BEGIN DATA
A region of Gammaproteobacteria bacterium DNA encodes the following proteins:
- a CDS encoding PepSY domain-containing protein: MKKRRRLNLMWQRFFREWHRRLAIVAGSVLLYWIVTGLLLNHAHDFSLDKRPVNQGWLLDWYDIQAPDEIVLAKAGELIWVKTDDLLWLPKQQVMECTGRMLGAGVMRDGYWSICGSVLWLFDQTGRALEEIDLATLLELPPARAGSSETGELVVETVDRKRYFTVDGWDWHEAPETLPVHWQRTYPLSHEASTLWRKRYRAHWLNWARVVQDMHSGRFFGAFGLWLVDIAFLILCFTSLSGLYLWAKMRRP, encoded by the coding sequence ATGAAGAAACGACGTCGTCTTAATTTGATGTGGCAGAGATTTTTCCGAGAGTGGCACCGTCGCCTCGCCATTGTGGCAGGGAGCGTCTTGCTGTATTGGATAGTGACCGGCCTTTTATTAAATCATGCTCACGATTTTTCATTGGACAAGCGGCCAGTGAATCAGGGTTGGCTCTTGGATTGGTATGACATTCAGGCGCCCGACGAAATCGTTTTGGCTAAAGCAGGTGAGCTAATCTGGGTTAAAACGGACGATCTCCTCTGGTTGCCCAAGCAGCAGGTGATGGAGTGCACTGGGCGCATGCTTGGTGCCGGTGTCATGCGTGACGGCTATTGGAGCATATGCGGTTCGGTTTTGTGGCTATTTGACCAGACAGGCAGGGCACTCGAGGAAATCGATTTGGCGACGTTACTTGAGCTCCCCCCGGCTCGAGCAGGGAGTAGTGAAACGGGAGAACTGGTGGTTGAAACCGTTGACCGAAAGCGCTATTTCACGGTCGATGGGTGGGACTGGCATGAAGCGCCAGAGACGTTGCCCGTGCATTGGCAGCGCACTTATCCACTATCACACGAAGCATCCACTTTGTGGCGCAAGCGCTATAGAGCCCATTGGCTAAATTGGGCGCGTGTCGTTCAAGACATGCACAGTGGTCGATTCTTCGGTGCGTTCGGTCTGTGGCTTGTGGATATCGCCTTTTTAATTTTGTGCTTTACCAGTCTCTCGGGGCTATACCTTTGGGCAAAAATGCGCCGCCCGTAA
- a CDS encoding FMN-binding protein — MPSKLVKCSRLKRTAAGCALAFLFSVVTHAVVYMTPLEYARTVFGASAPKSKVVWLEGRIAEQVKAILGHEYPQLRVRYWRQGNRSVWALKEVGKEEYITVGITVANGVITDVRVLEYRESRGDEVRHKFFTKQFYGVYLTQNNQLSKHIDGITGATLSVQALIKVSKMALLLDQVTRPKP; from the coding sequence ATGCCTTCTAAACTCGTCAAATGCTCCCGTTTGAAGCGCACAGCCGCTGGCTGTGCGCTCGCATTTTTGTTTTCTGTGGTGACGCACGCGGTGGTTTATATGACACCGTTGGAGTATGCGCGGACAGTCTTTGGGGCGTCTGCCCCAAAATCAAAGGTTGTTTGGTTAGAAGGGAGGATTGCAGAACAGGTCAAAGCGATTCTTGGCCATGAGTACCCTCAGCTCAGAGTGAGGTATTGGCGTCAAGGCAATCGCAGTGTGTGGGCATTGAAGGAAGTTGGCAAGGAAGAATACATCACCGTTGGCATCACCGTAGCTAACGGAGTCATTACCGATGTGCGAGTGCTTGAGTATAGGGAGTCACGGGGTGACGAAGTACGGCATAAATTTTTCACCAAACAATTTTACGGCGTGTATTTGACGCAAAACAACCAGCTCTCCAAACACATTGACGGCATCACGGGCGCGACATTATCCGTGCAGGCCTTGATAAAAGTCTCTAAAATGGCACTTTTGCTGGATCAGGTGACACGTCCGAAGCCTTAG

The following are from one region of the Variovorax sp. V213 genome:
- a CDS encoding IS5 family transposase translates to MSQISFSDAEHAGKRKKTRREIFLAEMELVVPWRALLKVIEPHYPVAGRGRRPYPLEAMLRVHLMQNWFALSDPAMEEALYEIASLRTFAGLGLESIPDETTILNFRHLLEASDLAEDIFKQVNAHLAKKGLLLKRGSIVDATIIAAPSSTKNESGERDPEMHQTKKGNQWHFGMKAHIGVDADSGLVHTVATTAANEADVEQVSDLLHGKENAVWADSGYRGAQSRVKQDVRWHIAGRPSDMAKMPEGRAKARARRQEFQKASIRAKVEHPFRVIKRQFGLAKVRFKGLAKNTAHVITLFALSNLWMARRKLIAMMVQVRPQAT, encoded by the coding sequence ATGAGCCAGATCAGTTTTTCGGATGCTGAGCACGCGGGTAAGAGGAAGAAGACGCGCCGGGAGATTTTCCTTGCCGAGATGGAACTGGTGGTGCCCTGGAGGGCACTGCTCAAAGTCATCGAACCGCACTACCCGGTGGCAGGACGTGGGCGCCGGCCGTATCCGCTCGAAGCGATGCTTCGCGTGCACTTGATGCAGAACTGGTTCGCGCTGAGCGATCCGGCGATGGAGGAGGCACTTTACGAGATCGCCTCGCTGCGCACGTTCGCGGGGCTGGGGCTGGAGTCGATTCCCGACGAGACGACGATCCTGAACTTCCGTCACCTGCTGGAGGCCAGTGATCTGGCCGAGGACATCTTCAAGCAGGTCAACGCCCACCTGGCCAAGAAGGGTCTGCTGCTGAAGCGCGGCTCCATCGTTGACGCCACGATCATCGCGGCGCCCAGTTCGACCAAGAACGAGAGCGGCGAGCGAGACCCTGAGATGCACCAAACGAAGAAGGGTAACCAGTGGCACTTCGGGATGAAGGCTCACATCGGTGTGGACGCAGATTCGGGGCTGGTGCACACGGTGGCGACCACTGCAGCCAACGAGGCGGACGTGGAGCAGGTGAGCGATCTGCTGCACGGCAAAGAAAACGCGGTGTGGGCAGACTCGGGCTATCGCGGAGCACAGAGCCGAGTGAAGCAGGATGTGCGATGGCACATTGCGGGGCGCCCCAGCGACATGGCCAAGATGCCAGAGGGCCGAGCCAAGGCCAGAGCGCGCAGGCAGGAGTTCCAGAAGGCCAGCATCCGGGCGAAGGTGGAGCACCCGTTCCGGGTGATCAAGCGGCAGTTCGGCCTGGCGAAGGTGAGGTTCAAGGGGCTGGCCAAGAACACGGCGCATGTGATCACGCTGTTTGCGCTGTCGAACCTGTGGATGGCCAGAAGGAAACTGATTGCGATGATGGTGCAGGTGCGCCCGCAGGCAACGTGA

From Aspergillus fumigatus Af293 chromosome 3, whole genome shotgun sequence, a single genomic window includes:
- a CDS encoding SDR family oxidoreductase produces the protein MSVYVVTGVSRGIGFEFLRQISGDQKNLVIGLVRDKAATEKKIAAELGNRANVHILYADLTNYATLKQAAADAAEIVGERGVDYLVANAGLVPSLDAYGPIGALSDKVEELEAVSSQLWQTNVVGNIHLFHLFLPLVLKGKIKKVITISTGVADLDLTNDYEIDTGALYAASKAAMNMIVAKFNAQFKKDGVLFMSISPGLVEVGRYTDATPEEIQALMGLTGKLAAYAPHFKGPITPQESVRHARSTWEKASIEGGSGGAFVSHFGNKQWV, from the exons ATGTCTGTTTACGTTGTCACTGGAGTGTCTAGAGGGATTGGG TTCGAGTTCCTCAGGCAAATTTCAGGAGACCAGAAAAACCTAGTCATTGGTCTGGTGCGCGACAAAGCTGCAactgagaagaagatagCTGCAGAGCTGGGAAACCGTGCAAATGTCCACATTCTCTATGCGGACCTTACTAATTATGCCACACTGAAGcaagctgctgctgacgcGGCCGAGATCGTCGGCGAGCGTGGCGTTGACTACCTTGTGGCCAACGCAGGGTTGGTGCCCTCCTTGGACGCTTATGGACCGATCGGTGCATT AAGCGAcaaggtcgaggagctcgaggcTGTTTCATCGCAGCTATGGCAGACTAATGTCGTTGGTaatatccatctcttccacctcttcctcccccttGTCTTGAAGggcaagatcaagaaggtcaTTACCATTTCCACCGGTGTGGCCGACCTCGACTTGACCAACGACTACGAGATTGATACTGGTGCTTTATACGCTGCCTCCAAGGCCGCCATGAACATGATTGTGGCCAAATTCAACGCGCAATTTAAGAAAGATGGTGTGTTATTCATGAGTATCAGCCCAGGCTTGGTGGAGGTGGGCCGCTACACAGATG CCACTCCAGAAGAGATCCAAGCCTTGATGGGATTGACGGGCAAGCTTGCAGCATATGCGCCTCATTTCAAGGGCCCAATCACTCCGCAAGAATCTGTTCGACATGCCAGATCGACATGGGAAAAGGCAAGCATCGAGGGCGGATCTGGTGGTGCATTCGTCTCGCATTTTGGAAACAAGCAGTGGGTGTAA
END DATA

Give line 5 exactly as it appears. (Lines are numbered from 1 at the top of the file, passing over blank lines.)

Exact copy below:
- a CDS encoding IS5 family transposase translates to MSQISFSDAEHAGKRKKTRREIFLAEMELVVPWRALLKVIEPHYPVAGRGRRPYPLEAMLRVHLMQNWFALSDPAMEEALYEIASLRTFAGLGLESIPDETTILNFRHLLEASDLAEDIFKQVNAHLAKKGLLLKRGSIVDATIIAAPSSTKNESGERDPEMHQTKKGNQWHFGMKAHIGVDADSGLVHTVATTAANEADVEQVSDLLHGKENAVWADSGYRGAQSRVKQDVRWHIAGRPSDMAKMPEGRAKARARRQEFQKASIRAKVEHPFRVIKRQFGLAKVRFKGLAKNTAHVITLFALSNLWMARRKLIAMMVQVRPQAT, encoded by the coding sequence ATGAGCCAGATCAGTTTTTCGGATGCTGAGCACGCGGGTAAGAGGAAGAAGACGCGCCGGGAGATTTTCCTTGCCGAGATGGAACTGGTGGTGCCCTGGAGGGCACTGCTCAAAGTCATCGAACCGCACTACCCGGTGGCAGGACGTGGGCGCCGGCCGTATCCGCTCGAAGCGATGCTTCGCGTGCACTTGATGCAGAACTGGTTCGCGCTGAGCGATCCGGCGATGGAGGAGGCACTTTACGAGATCGCCTCGCTGCGCACGTTCGCGGGGCTGGGGCTGGAGTCGATTCCCGACGAGACGACGATCCTGAACTTCCGTCACCTGCTGGAGGCCAGTGATCTGGCCGAGGACATCTTCAAGCAGGTCAACGCCCACCTGGCCAAGAAGGGTCTGCTGCTGAAGCGCGGCTCCATCGTTGACGCCACGATCATCGCGGCGCCCAGTTCGACCAAGAACGAGAGCGGCGAGCGAGACCCTGAGATGCACCAAACGAAGAAGGGTAACCAGTGGCACTTCGGGATGAAGGCTCACATCGGTGTGGACGCAGATTCGGGGCTGGTGCACACGGTGGCGACCACTGCAGCCAACGAGGCGGACGTGGAGCAGGTGAGCGATCTGCTGCACGGCAAAGAAAACGCGGTGTGGGCAGACTCGGGCTATCGCGGAGCACAGAGCCGAGTGAAGCAGGATGTGCGATGGCACATTGCGGGGCGCCCCAGCGACATGGCCAAGATGCCAGAGGGCCGAGCCAAGGCCAGAGCGCGCAGGCAGGAGTTCCAGAAGGCCAGCATCCGGGCGAAGGTGGAGCACCCGTTCCGGGTGATCAAGCGGCAGTTCGGCCTGGCGAAGGTGAGGTTCAAGGGGCTGGCCAAGAACACGGCGCATGTGATCACGCTGTTTGCGCTGTCGAACCTGTGGATGGCCAGAAGGAAACTGATTGCGATGATGGTGCAGGTGCGCCCGCAGGCAACGTGA